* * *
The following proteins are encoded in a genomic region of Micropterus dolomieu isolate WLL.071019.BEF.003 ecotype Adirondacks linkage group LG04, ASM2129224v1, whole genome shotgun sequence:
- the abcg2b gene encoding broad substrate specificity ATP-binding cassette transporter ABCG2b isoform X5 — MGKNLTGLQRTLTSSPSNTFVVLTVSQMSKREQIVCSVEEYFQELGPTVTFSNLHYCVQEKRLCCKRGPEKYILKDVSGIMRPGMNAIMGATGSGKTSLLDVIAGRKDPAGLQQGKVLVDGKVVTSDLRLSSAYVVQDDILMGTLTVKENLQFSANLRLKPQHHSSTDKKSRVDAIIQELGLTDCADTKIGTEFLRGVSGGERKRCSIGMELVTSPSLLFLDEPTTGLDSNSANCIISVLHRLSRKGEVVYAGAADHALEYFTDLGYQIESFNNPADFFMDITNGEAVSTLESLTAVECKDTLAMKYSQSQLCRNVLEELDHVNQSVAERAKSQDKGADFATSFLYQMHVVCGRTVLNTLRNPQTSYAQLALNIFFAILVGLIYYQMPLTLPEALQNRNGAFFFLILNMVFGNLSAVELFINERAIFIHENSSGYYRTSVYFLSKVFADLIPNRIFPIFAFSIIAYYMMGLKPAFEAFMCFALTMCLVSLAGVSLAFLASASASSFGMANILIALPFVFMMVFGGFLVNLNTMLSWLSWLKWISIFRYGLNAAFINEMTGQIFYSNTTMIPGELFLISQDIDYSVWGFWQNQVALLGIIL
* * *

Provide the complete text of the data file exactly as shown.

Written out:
The following proteins are encoded in a genomic region of Micropterus dolomieu isolate WLL.071019.BEF.003 ecotype Adirondacks linkage group LG04, ASM2129224v1, whole genome shotgun sequence:
- the abcg2b gene encoding broad substrate specificity ATP-binding cassette transporter ABCG2b isoform X5 — MGKNLTGLQRTLTSSPSNTFVVLTVSQMSKREQIVCSVEEYFQELGPTVTFSNLHYCVQEKRLCCKRGPEKYILKDVSGIMRPGMNAIMGATGSGKTSLLDVIAGRKDPAGLQQGKVLVDGKVVTSDLRLSSAYVVQDDILMGTLTVKENLQFSANLRLKPQHHSSTDKKSRVDAIIQELGLTDCADTKIGTEFLRGVSGGERKRCSIGMELVTSPSLLFLDEPTTGLDSNSANCIISVLHRLSRKGEVVYAGAADHALEYFTDLGYQIESFNNPADFFMDITNGEAVSTLESLTAVECKDTLAMKYSQSQLCRNVLEELDHVNQSVAERAKSQDKGADFATSFLYQMHVVCGRTVLNTLRNPQTSYAQLALNIFFAILVGLIYYQMPLTLPEALQNRNGAFFFLILNMVFGNLSAVELFINERAIFIHENSSGYYRTSVYFLSKVFADLIPNRIFPIFAFSIIAYYMMGLKPAFEAFMCFALTMCLVSLAGVSLAFLASASASSFGMANILIALPFVFMMVFGGFLVNLNTMLSWLSWLKWISIFRYGLNAAFINEMTGQIFYSNTTMIPGELFLISQDIDYSVWGFWQNQVALLGIIL